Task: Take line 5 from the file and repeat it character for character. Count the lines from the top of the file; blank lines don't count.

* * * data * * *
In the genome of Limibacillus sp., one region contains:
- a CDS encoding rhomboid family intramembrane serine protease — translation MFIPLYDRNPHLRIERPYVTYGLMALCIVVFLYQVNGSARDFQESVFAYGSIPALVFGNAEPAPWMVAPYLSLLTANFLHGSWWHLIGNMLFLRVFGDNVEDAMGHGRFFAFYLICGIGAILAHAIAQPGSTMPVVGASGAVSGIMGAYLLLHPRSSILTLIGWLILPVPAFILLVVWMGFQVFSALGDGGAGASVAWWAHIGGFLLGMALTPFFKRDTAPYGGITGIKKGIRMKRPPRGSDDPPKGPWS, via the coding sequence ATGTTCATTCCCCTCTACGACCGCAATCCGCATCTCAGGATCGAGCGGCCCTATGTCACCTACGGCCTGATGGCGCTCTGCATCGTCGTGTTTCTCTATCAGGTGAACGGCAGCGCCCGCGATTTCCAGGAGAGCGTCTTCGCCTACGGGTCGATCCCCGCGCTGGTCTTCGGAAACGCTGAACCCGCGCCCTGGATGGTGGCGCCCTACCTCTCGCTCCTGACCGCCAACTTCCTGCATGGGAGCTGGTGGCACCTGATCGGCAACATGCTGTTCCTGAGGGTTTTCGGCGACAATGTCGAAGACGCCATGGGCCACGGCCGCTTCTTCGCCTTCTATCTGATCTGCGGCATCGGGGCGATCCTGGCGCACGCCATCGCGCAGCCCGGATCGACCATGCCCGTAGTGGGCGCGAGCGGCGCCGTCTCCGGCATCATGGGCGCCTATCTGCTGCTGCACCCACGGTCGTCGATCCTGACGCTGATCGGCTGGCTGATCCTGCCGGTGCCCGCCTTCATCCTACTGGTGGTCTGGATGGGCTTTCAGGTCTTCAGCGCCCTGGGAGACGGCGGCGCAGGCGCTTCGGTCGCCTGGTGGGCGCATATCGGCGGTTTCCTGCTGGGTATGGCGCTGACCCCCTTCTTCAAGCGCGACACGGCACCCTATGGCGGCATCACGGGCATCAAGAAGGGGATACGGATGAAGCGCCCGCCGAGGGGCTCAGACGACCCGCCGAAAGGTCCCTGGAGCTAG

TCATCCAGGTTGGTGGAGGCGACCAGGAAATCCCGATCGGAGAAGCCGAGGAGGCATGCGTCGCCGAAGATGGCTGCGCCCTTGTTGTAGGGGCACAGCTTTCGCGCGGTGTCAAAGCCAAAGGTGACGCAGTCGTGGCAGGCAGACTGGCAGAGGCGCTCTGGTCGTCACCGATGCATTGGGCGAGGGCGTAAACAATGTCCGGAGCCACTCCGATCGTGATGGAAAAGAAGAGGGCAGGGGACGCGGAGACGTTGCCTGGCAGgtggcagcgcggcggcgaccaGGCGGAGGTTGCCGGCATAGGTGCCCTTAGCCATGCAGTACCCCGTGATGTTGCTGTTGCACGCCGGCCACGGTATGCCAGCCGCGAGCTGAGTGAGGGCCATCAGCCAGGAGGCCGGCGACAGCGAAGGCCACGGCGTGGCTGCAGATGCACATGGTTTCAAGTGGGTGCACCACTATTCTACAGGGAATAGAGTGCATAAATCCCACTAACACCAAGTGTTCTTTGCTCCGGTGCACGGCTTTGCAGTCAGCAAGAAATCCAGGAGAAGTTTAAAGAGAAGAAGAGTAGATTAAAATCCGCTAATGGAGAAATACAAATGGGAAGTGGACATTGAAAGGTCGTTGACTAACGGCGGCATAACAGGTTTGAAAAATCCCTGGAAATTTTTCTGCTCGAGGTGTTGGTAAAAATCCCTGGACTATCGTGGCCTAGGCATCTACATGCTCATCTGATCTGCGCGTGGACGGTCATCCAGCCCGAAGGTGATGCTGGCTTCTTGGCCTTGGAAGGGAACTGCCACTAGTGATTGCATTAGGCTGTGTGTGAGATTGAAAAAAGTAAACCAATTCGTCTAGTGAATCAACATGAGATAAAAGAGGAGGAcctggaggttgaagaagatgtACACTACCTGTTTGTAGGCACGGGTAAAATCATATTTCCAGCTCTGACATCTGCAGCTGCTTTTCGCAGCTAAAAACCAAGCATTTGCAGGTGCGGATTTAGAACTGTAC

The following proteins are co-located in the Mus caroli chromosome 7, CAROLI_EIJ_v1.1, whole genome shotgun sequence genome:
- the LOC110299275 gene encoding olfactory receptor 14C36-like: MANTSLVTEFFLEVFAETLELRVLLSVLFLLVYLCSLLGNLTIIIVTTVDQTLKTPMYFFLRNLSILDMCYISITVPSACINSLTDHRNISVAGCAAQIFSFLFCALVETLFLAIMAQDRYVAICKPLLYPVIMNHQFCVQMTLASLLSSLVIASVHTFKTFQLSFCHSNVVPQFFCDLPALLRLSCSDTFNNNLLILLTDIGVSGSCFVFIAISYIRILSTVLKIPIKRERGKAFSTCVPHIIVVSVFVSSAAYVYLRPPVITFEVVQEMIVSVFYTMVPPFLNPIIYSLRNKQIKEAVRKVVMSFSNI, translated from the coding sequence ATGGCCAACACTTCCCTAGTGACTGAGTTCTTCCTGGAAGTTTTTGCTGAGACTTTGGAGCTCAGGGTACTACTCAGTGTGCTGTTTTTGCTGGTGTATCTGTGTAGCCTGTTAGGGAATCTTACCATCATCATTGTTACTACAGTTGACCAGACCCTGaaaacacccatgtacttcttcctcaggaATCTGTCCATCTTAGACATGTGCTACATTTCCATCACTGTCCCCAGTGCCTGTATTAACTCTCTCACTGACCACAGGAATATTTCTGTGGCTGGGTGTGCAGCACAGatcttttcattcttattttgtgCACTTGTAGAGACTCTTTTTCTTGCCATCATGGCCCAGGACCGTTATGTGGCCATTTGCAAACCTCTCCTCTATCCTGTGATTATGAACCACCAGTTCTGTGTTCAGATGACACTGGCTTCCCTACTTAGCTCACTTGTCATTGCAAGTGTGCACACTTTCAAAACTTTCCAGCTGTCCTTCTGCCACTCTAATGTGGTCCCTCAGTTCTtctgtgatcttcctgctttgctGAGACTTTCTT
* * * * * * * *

- the LOC110299275 gene encoding olfactory receptor 14C36-like: MANTSLVTEFFLEVFAETLELRVLLSVLFLLVYLCSLLGNLTIIIVTTVDQTLKTPMYFFLRNLSILDMCYISITVPSACINSLTDHRNISVAGCAAQIFSFLFCALVETLFLAIMAQDRYVAICKPLLYPVIMNHQFCVQMTLASLLSSLVIASVHTFKTFQLSFCHSNVVPQFFCDLPALLRLSCSDTFNNNLLILLTDIGVSGSCFVFIAISYIRILSTVLKIPIKRERGKAFSTCVPHIIVVSVFVSSAAYVYLRPPVITFEVVQEMIVSVFYTMVPPFLNPIIYSLRNKQIKEAVRKVVMSFSNI, translated from the coding sequence ATGGCCAACACTTCCCTAGTGACTGAGTTCTTCCTGGAAGTTTTTGCTGAGACTTTGGAGCTCAGGGTACTACTCAGTGTGCTGTTTTTGCTGGTGTATCTGTGTAGCCTGTTAGGGAATCTTACCATCATCATTGTTACTACAGTTGACCAGACCCTGaaaacacccatgtacttcttcctcaggaATCTGTCCATCTTAGACATGTGCTACATTTCCATCACTGTCCCCAGTGCCTGTATTAACTCTCTCACTGACCACAGGAATATTTCTGTGGCTGGGTGTGCAGCACAGatcttttcattcttattttgtgCACTTGTAGAGACTCTTTTTCTTGCCATCATGGCCCAGGACCGTTATGTGGCCATTTGCAAACCTCTCCTCTATCCTGTGATTATGAACCACCAGTTCTGTGTTCAGATGACACTGGCTTCCCTACTTAGCTCACTTGTCATTGCAAGTGTGCACACTTTCAAAACTTTCCAGCTGTCCTTCTGCCACTCTAATGTGGTCCCTCAGTTCTtctgtgatcttcctgctttgctGAGACTTTCTT